They offer a tempting source of information for researchers studying everything from the price of filling your molar to picking up your cholesterol drug.
“It would be really nice to know what the prices are,” said Chris Garmon, an economist at the University of Missouri-Kansas City who previously worked on antitrust investigations at the Federal Trade Commission. “Not just overall, but for particular services.”
If Kansas allowed it, Garmon would happily tap into the state’s numbers to analyze not just hospital bills but physician fees, too.
The Kansas Insurance Department says it can only share aggregated figures, and that state regulations bar it from revealing specific prices.
“Compilations of data shall not contain patient-identifying information or trade secrets,” the regulations say.
Hospitals have argued that disclosing prices would give insurers the upper arm in negotiations, to the detriment of patients.
Kansas isn’t the only state with restrictions on releasing data, according to the Commonwealth Fund. But some states use their troves to drive websites where patients can research the prices for care in their area.
Researchers have yet to figure out if the same would prove true more broadly. New Hampshire has added price estimates for scores more medical services to its website.
Meanwhile, about a dozen states with claims databases will contribute information this year to a major RAND Corp. analysis of hospital prices.
That includes Colorado.
Unlike Kansas, Colorado doesn’t consider the prices that RAND wants trade secrets.
“Definitely not,” said Ana English, CEO of the Center for Improving Value in Health Care, or CIVHC.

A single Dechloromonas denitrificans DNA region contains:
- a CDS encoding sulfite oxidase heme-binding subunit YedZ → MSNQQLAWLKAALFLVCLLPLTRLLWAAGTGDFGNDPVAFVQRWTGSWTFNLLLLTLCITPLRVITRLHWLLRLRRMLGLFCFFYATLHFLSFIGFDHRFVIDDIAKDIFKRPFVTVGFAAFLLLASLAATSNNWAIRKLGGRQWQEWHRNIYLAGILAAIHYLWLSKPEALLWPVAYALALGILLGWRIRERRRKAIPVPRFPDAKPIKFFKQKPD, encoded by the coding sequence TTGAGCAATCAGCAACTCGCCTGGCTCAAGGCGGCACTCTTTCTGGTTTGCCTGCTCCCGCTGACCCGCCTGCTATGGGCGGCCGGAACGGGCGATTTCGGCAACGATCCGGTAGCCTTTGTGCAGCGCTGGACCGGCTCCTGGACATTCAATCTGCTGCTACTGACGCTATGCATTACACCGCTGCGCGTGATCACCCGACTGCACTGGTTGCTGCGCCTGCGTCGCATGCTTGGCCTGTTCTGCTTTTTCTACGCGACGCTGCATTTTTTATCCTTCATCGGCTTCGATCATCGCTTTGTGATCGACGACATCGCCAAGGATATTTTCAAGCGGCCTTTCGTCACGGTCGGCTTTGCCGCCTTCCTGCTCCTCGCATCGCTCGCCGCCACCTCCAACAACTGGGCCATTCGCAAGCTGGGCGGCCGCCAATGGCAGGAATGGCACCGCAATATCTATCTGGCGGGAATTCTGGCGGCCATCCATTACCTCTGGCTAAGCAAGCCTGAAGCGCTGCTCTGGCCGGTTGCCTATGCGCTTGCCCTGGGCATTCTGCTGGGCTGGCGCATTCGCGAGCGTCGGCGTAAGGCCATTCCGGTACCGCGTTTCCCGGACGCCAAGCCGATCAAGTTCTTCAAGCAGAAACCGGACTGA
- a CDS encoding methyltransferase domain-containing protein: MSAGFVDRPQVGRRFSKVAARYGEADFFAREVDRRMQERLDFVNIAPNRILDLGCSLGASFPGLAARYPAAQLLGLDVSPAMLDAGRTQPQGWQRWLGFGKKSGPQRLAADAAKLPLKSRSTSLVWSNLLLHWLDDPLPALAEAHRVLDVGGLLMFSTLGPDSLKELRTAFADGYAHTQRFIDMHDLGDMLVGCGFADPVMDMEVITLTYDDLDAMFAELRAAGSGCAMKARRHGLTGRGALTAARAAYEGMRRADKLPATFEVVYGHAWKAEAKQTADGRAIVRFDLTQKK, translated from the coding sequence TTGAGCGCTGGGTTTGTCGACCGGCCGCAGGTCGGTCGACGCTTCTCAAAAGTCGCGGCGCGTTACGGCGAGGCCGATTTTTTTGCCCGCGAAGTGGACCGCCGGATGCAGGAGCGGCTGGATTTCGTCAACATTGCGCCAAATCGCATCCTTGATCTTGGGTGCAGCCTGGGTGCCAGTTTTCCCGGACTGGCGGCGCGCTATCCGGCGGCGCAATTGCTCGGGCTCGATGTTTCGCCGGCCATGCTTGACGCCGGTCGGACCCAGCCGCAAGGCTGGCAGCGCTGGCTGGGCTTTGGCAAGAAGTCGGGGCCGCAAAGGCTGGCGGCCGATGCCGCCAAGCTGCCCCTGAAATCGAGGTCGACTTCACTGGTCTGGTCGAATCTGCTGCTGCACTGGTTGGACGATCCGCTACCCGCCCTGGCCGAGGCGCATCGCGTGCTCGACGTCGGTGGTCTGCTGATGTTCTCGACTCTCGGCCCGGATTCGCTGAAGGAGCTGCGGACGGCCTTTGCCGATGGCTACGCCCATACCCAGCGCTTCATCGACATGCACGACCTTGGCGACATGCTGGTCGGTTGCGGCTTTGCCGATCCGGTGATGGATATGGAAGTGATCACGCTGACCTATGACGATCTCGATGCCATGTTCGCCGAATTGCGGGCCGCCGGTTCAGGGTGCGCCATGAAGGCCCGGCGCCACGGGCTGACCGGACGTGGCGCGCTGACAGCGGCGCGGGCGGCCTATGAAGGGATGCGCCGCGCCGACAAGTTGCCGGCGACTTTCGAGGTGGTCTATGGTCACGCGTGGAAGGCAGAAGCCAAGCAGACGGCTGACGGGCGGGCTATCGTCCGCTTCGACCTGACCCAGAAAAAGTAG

The independent, nonprofit group runs the Colorado all-payer claims database. (In Kansas, the state insurance and health departments run it.)
Employers, insurers and hospitals, for example, can all request numbers or analyses from CIVHC. One community hospital learned which services locals traveled elsewhere to get. It added those services and increased revenue.
At times, CIVHC faces pushback from insurers or health care providers that argue against revealing prices or other information that they consider to be trade secrets.
But the group does its homework. To avoid releasing data that could inadvertently lead to anti-competitive behavior, CIVHC says it follows Federal Trade Commission guidelines, regularly consults an antitrust lawyer, and on occasion consults the state attorney general.
“Part of our main mantra has to be to make this information available — appropriately,” English said. That means resisting the impulse to play it safe by aggregating everything.
But she knows first-hand that the topic makes people squirm. She’s seen it in meetings with public officials from other states. When anyone mentions releasing claims data, they literally wring their hands.
“I call it the hand-wringing syndrome,” she said. “They get really, really nervous.”
Celia Llopis-Jepsen reports on consumer health for the Kansas News Service. You can follow her on Twitter @celia_LJ or email her at celia (at) kcur (dot) org.